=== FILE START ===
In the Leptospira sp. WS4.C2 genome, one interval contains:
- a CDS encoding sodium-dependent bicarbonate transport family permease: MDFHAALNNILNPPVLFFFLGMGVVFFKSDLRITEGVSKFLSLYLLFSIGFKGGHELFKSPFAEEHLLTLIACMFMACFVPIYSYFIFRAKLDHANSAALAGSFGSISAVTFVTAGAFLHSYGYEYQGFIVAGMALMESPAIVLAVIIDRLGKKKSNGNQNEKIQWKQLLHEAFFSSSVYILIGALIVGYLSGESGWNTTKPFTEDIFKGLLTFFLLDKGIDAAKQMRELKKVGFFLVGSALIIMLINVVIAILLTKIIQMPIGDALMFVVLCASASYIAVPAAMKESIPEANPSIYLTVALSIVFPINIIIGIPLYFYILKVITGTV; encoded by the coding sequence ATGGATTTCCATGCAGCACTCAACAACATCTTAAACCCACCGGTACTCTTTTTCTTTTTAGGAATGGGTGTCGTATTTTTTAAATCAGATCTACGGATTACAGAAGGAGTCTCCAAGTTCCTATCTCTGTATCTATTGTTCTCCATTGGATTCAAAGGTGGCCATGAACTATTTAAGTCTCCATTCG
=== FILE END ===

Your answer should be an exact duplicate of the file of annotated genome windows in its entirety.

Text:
In the Leptospira sp. WS4.C2 genome, one interval contains:
- a CDS encoding sodium-dependent bicarbonate transport family permease: MDFHAALNNILNPPVLFFFLGMGVVFFKSDLRITEGVSKFLSLYLLFSIGFKGGHELFKSPFAEEHLLTLIACMFMACFVPIYSYFIFRAKLDHANSAALAGSFGSISAVTFVTAGAFLHSYGYEYQGFIVAGMALMESPAIVLAVIIDRLGKKKSNGNQNEKIQWKQLLHEAFFSSSVYILIGALIVGYLSGESGWNTTKPFTEDIFKGLLTFFLLDKGIDAAKQMRELKKVGFFLVGSALIIMLINVVIAILLTKIIQMPIGDALMFVVLCASASYIAVPAAMKESIPEANPSIYLTVALSIVFPINIIIGIPLYFYILKVITGTV; encoded by the coding sequence ATGGATTTCCATGCAGCACTCAACAACATCTTAAACCCACCGGTACTCTTTTTCTTTTTAGGAATGGGTGTCGTATTTTTTAAATCAGATCTACGGATTACAGAAGGAGTCTCCAAGTTCCTATCTCTGTATCTATTGTTCTCCATTGGATTCAAAGGTGGCCATGAACTATTTAAGTCTCCATTCG